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Quintanilla in store for a record breaking season?

By MIKE FORMAN
Aug. 29, 2013 at 3:29 a.m.


Travis Quintanilla's Passing Statistics

• 2010 (Freshman) 48-72-4 731 yards, 8 TDs

• 2011 (Sophomore) 193-287-6 3,945 yards, 53 TDs

• 2012 (Junior) 195-280-12 4,005 yards, 57 TDs

• Career 436-639-22 8,681 yards, 118 TDs

QUINTANILLA PASSING STATS IN 2012

•  145 completions, 202 attempts

• 3,058 yards

• 48 touchdowns

• 6 interceptions

REFUGIO - Travis Quintanilla attended a few quarterback camps during the summer, but he passed up the opportunity to attend more.

Quintanilla wanted to take part in summer conditioning drills with his Refugio teammates as he prepared for his senior season.

"I just remember when I was in junior high playing football, and now I'm at the last stage of football for Refugio," he said. "I'm just going to go out there and give it all I got because I can't ask for it again."

Quintanilla would have few reasons to seek a do-over. He's led the Bobcats to a 29-1 record and the 2011 Class 2A, Division II state championship since becoming a starter as a sophomore.

Quintanilla has passed for 8,681 yards and 118 touchdowns, while setting a state record by throwing 10 touchdown passes in a game.

"Starting as a sophomore, I had a lot of weight on my back," he said. "From then until now it seems like everything has progressed. My first year starting and leading the team to state was kind of crazy for a young pup like me. I'm more relaxed now because this is my last year. It's like I've been playing my whole life."

Quintanilla enters his senior season with a chance to eclipse state records for career passing yards (12,534 by Garrett Gilbert of Lake Travis) and career touchdown passes (167 by Graham Harrell of Ennis).

"We don't talk about records," said Refugio coach Jason Herring. "We do talk about state championships. We're going to rock along and do what we need to do win state and if the records happen, they happen.

"Obviously, when you get close, you want it to happen," he added. "Individual goals are awesome. He could pass up some of the greatest high school quarterbacks of all time. I'd like to see him get that for his sake because he's worked so hard and had so much success. But never, ever, ever would we let that get in the way of the team."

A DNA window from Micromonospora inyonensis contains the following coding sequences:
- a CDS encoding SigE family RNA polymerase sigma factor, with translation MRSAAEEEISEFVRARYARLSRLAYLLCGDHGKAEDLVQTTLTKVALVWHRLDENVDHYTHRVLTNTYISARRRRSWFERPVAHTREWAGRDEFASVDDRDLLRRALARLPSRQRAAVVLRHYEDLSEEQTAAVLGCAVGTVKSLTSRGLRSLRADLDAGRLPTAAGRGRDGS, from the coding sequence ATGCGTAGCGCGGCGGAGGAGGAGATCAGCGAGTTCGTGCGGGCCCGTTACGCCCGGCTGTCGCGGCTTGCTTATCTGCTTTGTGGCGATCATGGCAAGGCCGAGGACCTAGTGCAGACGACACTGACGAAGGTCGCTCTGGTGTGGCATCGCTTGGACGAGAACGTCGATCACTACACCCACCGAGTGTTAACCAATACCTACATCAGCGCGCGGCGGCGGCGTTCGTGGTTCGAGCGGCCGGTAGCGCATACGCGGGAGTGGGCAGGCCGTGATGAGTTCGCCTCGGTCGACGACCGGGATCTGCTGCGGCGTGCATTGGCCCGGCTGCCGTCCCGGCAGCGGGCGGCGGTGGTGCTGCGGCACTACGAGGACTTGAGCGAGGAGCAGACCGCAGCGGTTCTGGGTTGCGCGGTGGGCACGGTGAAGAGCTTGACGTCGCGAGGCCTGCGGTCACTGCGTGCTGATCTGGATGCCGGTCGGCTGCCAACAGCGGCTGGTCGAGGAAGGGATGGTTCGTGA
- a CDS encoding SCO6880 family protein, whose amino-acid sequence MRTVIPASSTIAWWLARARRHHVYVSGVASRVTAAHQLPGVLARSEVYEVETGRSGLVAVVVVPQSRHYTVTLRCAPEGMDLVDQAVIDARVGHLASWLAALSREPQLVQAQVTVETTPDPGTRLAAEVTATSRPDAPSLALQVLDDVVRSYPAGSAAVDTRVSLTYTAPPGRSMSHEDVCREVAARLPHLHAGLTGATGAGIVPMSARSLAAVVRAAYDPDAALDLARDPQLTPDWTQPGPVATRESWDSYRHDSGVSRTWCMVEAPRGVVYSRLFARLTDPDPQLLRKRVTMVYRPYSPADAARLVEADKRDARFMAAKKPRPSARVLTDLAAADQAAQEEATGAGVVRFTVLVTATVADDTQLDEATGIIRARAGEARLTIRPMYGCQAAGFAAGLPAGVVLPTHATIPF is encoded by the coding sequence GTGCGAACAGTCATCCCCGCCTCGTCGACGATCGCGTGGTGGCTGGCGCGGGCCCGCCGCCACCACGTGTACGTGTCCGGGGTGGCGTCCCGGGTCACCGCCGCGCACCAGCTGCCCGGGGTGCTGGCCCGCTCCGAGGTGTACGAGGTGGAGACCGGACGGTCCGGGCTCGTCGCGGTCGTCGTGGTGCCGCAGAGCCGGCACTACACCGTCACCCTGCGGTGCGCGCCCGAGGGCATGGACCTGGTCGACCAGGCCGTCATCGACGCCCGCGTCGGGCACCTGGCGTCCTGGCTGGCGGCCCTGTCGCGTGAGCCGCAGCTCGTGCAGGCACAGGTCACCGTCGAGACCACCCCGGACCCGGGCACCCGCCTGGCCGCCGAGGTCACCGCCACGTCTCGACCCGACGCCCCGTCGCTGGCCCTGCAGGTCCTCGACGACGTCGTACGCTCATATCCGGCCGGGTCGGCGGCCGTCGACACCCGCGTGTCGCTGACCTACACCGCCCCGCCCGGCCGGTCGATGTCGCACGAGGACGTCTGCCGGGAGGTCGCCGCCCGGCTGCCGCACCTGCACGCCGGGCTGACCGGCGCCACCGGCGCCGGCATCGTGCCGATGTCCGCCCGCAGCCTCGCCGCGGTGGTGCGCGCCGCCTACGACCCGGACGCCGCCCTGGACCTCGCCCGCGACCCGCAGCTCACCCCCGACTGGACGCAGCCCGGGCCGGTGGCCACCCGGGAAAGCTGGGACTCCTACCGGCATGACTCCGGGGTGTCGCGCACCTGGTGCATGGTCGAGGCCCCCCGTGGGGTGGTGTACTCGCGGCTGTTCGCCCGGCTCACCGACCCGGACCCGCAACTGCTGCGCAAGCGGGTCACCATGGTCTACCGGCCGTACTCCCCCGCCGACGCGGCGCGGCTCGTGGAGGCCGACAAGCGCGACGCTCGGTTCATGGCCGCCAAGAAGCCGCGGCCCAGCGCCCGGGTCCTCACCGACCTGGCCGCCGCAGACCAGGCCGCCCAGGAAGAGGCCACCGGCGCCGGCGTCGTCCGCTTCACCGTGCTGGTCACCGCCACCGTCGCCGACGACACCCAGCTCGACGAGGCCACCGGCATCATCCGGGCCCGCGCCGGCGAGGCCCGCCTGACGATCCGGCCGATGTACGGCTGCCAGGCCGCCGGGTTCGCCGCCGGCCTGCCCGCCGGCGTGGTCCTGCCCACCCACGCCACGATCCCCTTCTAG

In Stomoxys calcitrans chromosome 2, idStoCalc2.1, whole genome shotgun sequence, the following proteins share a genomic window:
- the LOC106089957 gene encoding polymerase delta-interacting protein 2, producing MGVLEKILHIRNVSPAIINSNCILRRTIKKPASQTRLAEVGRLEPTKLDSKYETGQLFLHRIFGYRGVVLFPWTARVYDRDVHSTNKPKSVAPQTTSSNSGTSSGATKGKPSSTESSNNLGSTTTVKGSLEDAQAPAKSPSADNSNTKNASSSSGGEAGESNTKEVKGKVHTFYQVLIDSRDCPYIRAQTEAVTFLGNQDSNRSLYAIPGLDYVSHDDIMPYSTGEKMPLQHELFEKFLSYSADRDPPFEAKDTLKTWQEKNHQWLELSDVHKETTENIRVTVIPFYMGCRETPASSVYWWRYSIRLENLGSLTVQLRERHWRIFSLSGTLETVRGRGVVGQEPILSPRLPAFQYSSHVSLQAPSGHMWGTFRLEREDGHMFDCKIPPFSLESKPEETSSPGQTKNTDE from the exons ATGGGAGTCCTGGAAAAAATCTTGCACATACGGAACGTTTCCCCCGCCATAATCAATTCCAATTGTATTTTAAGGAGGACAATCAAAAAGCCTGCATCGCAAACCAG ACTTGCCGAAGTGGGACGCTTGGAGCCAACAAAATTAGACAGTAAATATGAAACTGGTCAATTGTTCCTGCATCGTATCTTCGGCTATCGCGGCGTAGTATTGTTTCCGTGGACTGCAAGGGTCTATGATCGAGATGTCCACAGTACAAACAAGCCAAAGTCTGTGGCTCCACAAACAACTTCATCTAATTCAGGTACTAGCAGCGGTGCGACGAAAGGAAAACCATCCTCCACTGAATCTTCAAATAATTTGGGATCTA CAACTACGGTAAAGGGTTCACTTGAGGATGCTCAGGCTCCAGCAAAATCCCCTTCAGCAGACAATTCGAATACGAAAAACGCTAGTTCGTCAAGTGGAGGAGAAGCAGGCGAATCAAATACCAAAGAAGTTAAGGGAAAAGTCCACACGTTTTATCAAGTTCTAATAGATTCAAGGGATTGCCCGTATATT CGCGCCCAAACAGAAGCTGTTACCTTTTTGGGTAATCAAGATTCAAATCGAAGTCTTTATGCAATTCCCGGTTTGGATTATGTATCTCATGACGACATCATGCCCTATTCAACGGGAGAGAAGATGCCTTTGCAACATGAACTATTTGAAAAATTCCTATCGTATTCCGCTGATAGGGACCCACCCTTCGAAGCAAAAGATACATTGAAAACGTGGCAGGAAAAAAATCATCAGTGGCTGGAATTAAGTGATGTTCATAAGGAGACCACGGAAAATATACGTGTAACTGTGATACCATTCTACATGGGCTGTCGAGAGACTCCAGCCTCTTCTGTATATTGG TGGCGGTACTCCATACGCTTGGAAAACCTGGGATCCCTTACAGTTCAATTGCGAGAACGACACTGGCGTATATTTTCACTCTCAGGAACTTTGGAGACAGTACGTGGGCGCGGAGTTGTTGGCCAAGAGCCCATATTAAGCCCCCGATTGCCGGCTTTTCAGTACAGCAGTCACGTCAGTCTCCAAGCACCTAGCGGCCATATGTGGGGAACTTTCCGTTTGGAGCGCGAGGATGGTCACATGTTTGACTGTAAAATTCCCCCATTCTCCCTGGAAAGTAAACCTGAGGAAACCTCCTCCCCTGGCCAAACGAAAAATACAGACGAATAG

Herring leaves no doubt Quintanilla will be the focus of the offense this season. The Bobcats return only one starter on the offensive line, but are extremely deep at wide receiver.

"I told him he's got to be the man offensively," Herring said. "He's got to run the show. We're going to give him the chance. We've been about a 50-50 team, maybe even 60-40, with 60 run and 40 pass. We're probably going to sling the ball a lot more than we ever have. I think it's got a chance to be a real special year for him."

Quintanilla has prepared by spending more time in the weight room and working on his throwing motion with first-year assistant coach Cameron Cox.

"We work on not dipping the ball, but pushing it back and releasing up top," Cox said. "It will help because he's only a 5-10, 5-11 quarterback and we've got two tackles who are over 6 feet."

Neither Herring nor Cox are worried about a lack of motivation.

Quintanilla is still smarting from Refugio's 54-23 loss to East Bernard in last season's quarterfinals.

Quintanilla passed for 292 yards and two touchdowns, but also threw three interceptions in what was his first loss as a starter since he started playing quarterback in seventh grade.

"He's had so much success as a little kid," Herring said. "Obviously it was shocking and it was hard. It wasn't just that we lost, but the way we lost. We got our butts kicked. They took it to us. He's pretty resilient.

"I attribute this to his hunger this summer and being so committed to not wanting that to happen again. He never had it happen and he probably didn't know how to deal with it. I honestly think it's a good thing to get your eyes opened and wake you up."

Quintanilla is also an outstanding pitcher and he is unsure what sport he would like to pursue on the college level.

But he knows the pain he felt after losing in the quarterfinals last season, and the joy he experienced winning the state championship as a sophomore.

"After seeing the seniors, all of them were my best friends and I hung out with them every day, bust out in tears because it was the last game they'll ever play for Refugio, it just got me," he said. "That could be me or it could be me at Cowboys (AT&T) Stadium winning the championship. It's going to end either way."

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